According to Carolyn Staley, Deputy Director of the National Institute for Literacy, print materials will be produced that will allow local programs to insert their name and number. The Ohio ABLE program will arrange for programs that desire these items to receive them.

    Bookmarks and Posters to be Distributed

    Barnes and Noble, B. Dalton, and Walden books store throughout the state are distributing to customers bookmarks produced by the OLN as a part of the literacy awareness cartoon campaign: Illiteracy. It's not a Laughing Matter. Honda of America is the primary sponsor of this year's project. Additional major contributions to the project have been made by the Ohio Newspaper Association Foundation and the Ohio Electric Utility Institute.

    The bookmarks contain the work of syndicated cartoonists--Peter Guren, Chuck Ayers, Tom Batiuk, Mike Peters, and Chip Sansom. The bookmarks are aimed at potential volunteers and carry the "We're all in this together," message on the front. Some key facts about literacy are contained on the back.

    Posters with the same theme also are being produced and will be made available to libraries, businesses and retail establishments. For more information about this project contact the OLN.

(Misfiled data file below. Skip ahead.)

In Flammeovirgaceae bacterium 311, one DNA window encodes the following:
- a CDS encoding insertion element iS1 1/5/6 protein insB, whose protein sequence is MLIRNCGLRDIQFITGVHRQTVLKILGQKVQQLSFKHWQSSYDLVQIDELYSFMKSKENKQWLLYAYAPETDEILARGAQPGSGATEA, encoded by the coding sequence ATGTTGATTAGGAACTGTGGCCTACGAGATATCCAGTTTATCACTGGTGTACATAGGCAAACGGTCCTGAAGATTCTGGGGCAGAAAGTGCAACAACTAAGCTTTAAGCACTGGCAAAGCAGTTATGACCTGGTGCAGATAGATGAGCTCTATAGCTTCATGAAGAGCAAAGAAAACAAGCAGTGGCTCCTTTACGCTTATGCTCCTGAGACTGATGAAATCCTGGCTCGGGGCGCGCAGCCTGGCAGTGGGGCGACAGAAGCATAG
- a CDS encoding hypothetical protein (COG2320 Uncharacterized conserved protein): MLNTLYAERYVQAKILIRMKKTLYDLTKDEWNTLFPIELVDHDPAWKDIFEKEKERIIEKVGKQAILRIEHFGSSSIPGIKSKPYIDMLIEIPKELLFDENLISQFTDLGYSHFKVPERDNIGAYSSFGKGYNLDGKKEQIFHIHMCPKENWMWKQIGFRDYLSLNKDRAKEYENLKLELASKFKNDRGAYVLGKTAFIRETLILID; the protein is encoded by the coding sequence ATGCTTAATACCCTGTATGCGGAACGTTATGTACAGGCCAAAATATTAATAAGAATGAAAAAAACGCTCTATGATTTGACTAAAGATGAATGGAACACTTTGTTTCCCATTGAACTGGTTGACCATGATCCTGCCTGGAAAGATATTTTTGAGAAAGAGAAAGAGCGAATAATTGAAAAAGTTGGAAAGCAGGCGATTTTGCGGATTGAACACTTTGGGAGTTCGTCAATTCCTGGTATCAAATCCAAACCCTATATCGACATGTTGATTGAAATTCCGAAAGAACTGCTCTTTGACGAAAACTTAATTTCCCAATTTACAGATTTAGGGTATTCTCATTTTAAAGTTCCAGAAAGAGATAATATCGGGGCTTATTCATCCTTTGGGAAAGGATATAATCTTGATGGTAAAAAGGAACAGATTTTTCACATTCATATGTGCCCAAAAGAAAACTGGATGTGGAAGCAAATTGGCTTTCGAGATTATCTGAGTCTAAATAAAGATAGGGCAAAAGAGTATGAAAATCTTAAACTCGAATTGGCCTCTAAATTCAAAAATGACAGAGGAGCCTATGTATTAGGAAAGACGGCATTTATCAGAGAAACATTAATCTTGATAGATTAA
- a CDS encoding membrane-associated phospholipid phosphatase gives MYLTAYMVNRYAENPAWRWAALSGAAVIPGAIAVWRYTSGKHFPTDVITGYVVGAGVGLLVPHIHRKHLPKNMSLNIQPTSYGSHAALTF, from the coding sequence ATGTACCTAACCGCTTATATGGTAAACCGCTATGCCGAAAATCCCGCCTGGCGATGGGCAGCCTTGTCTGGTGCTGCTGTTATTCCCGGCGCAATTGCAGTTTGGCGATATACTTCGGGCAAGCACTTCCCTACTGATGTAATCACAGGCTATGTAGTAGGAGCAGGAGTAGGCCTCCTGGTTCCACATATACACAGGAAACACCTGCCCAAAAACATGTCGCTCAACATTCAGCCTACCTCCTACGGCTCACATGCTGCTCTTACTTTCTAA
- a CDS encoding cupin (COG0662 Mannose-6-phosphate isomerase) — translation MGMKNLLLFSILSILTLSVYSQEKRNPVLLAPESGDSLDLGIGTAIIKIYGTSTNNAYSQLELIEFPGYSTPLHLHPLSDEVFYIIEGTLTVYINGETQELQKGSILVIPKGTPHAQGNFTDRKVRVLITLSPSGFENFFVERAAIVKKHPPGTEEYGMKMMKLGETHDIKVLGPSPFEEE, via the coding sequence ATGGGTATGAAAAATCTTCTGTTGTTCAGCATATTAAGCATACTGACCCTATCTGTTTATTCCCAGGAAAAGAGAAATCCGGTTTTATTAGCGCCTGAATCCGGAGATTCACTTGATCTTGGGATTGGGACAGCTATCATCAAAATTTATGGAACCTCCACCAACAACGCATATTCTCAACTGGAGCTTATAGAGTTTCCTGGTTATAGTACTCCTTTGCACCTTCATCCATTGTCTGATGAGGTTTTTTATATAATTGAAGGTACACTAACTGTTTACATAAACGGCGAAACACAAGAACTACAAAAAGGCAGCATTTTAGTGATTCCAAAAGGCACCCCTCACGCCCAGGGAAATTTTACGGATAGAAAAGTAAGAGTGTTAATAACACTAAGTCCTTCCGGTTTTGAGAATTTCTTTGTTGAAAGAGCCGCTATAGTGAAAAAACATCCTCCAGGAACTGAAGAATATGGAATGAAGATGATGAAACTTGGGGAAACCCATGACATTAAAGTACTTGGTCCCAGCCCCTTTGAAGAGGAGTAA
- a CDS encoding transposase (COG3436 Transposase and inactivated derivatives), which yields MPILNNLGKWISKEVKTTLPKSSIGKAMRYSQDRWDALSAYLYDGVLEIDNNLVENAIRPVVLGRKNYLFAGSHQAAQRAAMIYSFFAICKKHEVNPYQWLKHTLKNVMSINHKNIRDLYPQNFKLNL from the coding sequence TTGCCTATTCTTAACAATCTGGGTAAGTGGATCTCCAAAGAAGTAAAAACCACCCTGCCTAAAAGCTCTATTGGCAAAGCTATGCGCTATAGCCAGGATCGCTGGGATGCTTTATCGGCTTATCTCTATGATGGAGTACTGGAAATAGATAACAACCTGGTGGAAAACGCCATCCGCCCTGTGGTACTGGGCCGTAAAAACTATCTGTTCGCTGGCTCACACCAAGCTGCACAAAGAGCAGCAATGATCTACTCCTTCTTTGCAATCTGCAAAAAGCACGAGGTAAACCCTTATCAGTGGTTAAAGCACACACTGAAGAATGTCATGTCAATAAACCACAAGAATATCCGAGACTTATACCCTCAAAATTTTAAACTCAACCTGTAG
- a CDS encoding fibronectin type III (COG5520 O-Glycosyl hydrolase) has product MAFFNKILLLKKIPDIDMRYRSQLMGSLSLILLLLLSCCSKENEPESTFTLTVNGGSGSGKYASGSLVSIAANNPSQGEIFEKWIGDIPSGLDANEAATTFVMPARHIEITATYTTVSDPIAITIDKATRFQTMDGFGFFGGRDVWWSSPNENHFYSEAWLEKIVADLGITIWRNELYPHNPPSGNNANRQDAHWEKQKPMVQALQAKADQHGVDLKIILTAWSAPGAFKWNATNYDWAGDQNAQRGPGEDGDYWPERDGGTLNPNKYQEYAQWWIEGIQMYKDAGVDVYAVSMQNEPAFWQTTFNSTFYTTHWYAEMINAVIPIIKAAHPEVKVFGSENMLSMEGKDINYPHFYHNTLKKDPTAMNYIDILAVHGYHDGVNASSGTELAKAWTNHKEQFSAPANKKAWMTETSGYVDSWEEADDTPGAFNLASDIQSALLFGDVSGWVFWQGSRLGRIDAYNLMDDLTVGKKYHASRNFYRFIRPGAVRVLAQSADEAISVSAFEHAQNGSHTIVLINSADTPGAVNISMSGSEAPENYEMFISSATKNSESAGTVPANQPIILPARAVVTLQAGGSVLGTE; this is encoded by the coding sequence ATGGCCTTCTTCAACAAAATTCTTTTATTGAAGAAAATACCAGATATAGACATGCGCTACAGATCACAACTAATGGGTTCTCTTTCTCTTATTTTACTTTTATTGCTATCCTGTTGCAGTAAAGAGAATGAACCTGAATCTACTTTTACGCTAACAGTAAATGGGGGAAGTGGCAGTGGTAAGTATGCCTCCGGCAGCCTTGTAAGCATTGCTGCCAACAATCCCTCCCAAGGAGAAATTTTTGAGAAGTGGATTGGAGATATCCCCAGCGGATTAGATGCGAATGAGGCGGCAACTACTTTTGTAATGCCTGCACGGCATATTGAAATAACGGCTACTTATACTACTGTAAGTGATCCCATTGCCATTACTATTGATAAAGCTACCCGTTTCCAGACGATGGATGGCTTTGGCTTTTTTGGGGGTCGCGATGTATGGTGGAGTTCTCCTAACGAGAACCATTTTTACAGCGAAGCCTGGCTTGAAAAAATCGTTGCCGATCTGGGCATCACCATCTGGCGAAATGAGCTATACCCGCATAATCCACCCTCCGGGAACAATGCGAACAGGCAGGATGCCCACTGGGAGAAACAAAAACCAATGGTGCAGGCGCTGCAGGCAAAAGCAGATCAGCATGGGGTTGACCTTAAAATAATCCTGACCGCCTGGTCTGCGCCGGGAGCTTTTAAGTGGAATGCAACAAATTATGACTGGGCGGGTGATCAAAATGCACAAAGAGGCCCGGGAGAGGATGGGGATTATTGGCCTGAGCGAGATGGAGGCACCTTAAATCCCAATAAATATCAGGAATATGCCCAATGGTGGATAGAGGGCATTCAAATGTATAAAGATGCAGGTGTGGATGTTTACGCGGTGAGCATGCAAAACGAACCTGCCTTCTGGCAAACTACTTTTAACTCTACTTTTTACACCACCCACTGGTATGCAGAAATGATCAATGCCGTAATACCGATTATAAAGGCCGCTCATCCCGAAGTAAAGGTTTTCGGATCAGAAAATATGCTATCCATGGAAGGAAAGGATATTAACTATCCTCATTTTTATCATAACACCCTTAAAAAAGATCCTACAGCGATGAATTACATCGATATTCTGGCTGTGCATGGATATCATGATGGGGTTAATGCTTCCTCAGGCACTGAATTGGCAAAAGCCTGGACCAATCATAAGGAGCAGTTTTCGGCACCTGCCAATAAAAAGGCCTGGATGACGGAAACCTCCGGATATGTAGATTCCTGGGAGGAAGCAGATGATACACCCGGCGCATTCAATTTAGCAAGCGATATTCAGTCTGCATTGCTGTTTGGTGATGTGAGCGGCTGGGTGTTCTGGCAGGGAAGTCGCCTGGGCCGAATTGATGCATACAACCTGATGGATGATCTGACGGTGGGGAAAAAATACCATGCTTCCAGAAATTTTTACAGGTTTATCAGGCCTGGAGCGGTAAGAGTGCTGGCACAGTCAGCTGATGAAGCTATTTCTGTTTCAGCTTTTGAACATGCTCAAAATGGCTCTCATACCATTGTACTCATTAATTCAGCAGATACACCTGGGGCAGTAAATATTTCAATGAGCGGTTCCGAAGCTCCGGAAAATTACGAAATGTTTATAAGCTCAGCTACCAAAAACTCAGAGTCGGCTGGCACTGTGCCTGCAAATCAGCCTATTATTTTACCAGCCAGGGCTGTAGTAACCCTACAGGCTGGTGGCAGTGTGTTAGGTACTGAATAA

Health Literacy To Be Addressed by OLN Project

    Undereducation has long been know to have an economic impact on individuals and society. But it also has a major negative influence on health and health care costs. The National Adult Literacy Survey conducted in 1993 by Educational Testing Service revealed that three-fourths of adult Americans with chronic physical or mental health problems scored in the lowest two literacy levels assessed.

    Results of a recent Emory University/UCLA study reported in the December, 1995, issue of the Journal of the American Medical Association, underscore the extent to which many patients are handicapped in their ability to understand medical directions because of their low literacy levels. The study results indicate that 41.6% of patients could not comprehend directions for taking medication on an empty stomach; 26% were unable to understand information regarding when their next appointment was scheduled; and 50.5% could not understand a standard informed consent form. These problems were particularly apparent among older patients.